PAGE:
Happy Veterans Day.
No one including in Dick’s recruiting district or his congressman’s office want to talk about Dick’s application. Seems like Dick’s application is not the only thing that is missing. The Air Force can’t account for body parts of soldiers who were killed overseas and think they were disposed of in a landfill.
In other news:
Moving on when mom is killed at war is a story about a Navy Lieutenant and Asian mother killed in Afghanistan leaving her husband to raise their child.
Just a quick story about veterans when I worked at my last job as a management consultant for the Bureau of the Census, I learned alot about veterans preference in hiring. Through my experience: some of the veterans I met were one of more of the following: abrasive, unskilled, rude people I have ever met.However some of the most qualified vets were the hardest working, calm under high pressure employees and complained the least.
I remember three instances: (1) a supervisor in the midtown office in administration who could not even enter payroll (2) a field operations manager in downtown whose breath wreaked of alcohol every morning (3) a recruiting manager in that same office who couldn’t lead a team of recruiters. (4) a field supervisor who encouraged his staff to get done as quickly as possible with little regard to quality so months later someone else would have to interpret it.
The downtown payroll guy was a recent Iraq vet who knew the payroll system inside out. And the field operations supervisor in Harlem found bugs in our processing systems and found workarounds for all of them. Sadly, my coworkers only remember the bad things. Since most of us were civilians everytime a veteran came up at the top of the candidate list the veteran preference rules required us to hire this person. (whereas with non-vets you could interview up to three people) I could just see the look on some hiring managers’ faces when there were veterans at the top of the list.
The military believes they do a good job of finding the best candidates who are hard-working, attentive to detail and unselfishly put the needs of the team before theirs. Those who do not posses these qualities the military claims to drill into them. But as with any organization there are good and bad apples. And although Obama speaks of the good in any veteran I have seen veterans who were unable to perform because of post-traumatic stress, mental, drug and alcohol problems.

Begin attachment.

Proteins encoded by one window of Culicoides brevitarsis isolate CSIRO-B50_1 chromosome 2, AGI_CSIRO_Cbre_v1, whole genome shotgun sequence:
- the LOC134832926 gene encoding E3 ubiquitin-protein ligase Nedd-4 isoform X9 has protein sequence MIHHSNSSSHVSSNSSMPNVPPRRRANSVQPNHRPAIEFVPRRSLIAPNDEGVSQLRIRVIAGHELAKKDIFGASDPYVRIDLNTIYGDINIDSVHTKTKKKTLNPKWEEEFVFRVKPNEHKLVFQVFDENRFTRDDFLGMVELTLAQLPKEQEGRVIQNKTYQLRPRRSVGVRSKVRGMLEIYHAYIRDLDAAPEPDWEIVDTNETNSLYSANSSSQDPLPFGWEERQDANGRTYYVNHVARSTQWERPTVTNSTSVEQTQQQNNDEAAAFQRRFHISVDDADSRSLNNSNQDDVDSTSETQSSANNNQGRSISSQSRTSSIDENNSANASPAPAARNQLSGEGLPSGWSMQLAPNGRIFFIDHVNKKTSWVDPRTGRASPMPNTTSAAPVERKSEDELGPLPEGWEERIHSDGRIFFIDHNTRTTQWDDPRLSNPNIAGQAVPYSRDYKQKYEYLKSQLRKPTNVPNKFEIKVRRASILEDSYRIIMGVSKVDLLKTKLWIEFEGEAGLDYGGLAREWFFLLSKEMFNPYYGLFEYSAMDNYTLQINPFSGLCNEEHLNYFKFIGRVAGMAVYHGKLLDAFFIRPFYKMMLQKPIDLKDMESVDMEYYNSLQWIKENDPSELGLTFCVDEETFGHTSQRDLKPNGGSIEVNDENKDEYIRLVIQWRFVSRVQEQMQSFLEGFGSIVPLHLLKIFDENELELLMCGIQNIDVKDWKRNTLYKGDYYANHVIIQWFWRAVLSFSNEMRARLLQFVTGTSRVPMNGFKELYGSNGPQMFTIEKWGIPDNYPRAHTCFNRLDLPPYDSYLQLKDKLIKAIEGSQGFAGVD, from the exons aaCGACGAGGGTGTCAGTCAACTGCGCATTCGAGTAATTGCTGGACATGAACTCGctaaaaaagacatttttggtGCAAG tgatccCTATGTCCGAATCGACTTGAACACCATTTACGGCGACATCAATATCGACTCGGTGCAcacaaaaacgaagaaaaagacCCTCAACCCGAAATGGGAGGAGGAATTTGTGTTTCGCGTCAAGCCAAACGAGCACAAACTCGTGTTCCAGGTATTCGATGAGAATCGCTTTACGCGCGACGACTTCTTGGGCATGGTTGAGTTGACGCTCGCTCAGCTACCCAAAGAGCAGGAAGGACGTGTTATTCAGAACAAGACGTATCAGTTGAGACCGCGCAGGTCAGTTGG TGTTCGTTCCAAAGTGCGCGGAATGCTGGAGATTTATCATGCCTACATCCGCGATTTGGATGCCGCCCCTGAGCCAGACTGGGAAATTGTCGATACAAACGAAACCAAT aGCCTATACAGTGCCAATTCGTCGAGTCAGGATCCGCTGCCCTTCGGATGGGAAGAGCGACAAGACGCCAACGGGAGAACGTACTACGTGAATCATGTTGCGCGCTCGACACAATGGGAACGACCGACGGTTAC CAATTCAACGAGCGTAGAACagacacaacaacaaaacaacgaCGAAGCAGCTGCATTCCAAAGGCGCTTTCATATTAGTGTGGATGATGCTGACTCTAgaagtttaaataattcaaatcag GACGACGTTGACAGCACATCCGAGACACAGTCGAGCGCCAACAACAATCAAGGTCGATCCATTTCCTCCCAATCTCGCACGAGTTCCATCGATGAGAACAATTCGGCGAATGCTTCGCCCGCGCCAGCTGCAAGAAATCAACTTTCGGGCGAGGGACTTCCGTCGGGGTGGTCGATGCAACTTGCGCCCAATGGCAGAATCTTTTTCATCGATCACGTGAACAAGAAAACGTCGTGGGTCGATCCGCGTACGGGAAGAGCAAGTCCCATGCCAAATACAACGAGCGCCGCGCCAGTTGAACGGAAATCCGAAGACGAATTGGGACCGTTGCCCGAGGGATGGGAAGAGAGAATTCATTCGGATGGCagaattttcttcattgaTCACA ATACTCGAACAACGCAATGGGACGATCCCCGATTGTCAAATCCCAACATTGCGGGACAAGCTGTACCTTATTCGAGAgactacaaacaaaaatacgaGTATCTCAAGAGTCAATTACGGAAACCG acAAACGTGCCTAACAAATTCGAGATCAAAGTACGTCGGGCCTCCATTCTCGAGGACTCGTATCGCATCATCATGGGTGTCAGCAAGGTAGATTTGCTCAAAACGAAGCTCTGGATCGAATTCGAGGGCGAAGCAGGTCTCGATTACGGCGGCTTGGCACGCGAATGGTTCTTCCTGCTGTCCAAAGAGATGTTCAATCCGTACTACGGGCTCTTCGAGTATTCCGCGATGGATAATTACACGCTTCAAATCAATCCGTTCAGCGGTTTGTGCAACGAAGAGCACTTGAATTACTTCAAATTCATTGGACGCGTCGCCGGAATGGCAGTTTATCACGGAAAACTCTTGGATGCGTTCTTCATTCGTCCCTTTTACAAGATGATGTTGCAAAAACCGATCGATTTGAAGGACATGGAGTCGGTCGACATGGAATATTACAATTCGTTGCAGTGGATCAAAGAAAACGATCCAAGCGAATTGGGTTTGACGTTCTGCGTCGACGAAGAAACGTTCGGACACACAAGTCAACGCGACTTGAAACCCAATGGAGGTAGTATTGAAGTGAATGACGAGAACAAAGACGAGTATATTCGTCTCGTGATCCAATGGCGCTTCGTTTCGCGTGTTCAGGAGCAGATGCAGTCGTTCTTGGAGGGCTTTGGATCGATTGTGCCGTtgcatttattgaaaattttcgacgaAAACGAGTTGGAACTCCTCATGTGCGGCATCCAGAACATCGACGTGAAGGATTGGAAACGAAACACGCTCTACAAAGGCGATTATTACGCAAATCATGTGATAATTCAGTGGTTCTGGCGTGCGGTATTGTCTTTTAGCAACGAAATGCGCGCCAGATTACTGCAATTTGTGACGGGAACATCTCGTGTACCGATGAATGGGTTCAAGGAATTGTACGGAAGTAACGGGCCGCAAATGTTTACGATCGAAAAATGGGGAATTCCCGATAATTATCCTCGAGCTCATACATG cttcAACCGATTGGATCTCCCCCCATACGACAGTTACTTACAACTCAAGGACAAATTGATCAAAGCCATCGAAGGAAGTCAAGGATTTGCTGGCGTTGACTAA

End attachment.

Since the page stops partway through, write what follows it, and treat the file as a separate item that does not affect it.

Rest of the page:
What is clear though is that even with veterans preference, support programs and incentives for employers to hire veterans I don’t think our country is doing enough. And the way they talk about the tax credit for employers to hire vets you might think it is great. Until you’ve take some accounting like I have. As I learned from accounting tax credits only helps companies who have a current tax liability. Most companies in the recession have a net operating loss which results in no taxable income and a tax credit they can’t use. Even those who were profitable stand to gain little from a tax credit. For example a corporation pays up to 40% tax rates (35% federal plus a few percentage points state corporate tax), a max of $9,600 credit only offsets $24K of taxable income. If you ask me I’d rather take my chance on an overqualified civilian and pay him $24K more than a veteran who may or may not be able to do the job because of PTSD. This is one example of how out of touch politicians and lawmakers are with how to fix our system. And it shows, unemployment for veterans is higher than the civilian national average. A female officer with two master degrees is unemployed for two years and must foreclose on her home. the Jobs Bill has stalled in Congress. And just yesterday I met a veteran from a two year community college who can’t even get into my public university because the average SAT score there is 1200 and a 30% acceptance rate. He can’t get into a public university that I am in and want out of. I can’t get into a military service that he left and I want in. What is wrong with this picture?
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